The ECJ added that there are other methods for determining whether a price is excessive – in particular, a method based on a comparison of prices applied in the member state concerned with those applied in other member states. The ECJ clarified the standards with which such a comparison between member states must comply in order to be considered a valid method of establishing excessive pricing. The ECJ stated that:

  • there is no minimum number of member states that must be included;
  • the referenced member states must be selected in accordance with objective, appropriate and verifiable criteria (e.g., consumption habits) and other economic and sociocultural factors (e.g., gross domestic product per capita and cultural and historical heritage);
  • the comparison of prices must be conducted on a consistent basis, which includes taking into account the PPP index for member states in which the economic conditions differ from those in the member state concerned; and
  • it is permissible to make a comparison within one or several specific segments of the market if there are indications that the possibly excessive nature of the fees affects those segments.

The ECJ confirmed that when a dominant undertaking charges fees which are appreciably higher than those charged in other member states, the difference should be considered an indication of an abuse of dominance. With regard to what should be considered as an 'appreciable' difference, the ECJ clarified the following:

  • There is no minimum threshold above which a rate must be regarded as 'appreciably higher', as this depends on the specific circumstances of the case. In this regard, past case law (notably Tournier and Lucazeau) should not be considered as setting the definitive standard in what can be considered 'appreciable' differences.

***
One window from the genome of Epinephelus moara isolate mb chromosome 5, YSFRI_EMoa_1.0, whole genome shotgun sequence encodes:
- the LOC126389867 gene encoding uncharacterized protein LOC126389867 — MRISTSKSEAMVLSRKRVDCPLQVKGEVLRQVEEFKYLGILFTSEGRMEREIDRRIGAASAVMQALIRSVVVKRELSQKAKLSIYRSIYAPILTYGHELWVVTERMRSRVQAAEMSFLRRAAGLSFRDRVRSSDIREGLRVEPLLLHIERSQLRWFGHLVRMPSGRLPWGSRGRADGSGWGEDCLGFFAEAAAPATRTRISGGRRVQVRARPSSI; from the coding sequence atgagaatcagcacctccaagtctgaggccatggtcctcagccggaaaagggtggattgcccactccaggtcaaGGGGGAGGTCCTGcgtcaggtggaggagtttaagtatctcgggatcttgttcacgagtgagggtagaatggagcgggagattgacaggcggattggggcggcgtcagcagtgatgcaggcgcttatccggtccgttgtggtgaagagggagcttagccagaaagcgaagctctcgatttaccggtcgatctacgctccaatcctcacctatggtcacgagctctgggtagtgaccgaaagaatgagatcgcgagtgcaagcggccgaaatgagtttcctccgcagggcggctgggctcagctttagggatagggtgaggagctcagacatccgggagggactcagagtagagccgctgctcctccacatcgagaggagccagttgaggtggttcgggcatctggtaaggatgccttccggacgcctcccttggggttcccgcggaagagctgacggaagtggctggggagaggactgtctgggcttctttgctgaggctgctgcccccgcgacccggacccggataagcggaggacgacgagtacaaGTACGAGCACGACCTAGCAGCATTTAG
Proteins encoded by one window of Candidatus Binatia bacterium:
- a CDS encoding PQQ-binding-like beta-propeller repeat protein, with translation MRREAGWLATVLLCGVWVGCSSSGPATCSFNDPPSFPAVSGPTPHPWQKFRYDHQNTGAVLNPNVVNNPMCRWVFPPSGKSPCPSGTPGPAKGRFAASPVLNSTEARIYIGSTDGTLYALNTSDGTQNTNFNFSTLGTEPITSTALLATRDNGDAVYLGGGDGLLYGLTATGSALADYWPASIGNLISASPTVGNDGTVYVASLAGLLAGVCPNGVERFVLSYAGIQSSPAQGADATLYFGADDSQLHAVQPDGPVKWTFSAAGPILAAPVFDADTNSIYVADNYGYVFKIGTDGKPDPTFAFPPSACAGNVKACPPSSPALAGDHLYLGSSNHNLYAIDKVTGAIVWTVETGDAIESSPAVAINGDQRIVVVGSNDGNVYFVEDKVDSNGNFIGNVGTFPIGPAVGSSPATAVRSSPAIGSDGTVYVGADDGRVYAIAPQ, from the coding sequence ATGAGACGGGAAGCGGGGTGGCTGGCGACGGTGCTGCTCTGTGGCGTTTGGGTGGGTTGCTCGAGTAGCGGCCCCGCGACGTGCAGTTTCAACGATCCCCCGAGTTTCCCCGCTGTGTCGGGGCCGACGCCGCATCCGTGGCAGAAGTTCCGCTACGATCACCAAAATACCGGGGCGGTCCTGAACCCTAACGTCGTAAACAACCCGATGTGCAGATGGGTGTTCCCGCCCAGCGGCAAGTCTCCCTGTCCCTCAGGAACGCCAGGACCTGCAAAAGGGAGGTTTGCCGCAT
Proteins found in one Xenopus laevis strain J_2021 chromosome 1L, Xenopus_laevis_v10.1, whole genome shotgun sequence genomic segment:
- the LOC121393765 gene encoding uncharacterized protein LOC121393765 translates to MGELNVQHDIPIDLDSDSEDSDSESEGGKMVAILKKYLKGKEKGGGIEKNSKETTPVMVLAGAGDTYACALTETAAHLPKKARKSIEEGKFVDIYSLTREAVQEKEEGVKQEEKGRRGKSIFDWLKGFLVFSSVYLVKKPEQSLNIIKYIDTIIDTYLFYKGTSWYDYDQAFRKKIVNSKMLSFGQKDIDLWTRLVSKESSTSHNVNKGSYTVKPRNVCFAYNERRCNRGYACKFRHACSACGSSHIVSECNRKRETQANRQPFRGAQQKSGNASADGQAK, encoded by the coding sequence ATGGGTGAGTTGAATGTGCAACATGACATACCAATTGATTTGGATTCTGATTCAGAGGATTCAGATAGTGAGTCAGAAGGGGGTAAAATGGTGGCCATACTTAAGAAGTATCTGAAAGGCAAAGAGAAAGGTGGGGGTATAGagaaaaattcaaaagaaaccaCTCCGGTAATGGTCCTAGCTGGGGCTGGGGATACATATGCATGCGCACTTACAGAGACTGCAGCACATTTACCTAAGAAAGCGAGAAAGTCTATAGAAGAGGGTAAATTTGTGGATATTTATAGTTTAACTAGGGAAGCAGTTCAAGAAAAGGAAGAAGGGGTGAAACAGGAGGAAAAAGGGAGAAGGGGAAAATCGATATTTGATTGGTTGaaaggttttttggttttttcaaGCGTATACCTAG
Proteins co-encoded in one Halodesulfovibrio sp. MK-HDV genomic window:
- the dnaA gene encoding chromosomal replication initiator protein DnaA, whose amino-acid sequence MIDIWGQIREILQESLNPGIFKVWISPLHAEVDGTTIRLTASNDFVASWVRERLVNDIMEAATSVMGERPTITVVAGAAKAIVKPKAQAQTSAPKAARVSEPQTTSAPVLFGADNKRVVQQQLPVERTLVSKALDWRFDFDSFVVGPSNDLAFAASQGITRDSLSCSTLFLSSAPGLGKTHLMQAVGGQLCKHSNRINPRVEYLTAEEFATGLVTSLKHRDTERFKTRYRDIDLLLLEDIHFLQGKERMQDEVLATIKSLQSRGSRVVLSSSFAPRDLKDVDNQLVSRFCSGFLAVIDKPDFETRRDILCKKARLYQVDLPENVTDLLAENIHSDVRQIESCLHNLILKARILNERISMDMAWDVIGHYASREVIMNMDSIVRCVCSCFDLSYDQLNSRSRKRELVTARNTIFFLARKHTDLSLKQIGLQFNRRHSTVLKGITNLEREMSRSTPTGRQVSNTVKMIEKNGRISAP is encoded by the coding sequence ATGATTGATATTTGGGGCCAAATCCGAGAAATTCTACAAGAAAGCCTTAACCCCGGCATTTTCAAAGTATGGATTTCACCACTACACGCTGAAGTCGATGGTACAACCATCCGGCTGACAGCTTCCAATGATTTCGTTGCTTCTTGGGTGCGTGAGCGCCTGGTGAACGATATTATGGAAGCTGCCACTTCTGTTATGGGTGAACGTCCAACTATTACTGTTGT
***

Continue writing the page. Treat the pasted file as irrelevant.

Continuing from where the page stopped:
• In order for a difference to be considered 'appreciable', that difference must be significant for the rates concerned and it must persist for a certain length of time and not be temporary or episodic.

Finally, the ECJ recalled that the existence of appreciably higher prices is an indication of abusive pricing. However, the dominant undertaking can rebut this indication by putting forward evidence which objectively justifies the difference in prices (e.g., objective dissimilarities between the member states involved in the comparison). In the present case, the ECJ held that objective factors affecting costs (eg, specific regulation creating a heavier administrative burden) might be considered objective justifications. In addition, the existence of a national law on fair remuneration which obliges the collecting society to pay higher remunerations to the rights holders might provide an objective justification for charging higher fees.


The ECJ's judgment provides further guidance on which tests may be applied to determine whether there is excessive pricing, but it does not definitively settle the question in respect of exactly when a price becomes excessive when compared to other prices (e.g., in other member states, in other markets or charged by competitors). In essence, the ECJ grants national competition authorities (and the European Commission) an appreciable margin of maneuver in determining both the basis for comparison and the level of difference between rates that leads to the finding of excessive pricing and thus abuse of dominance.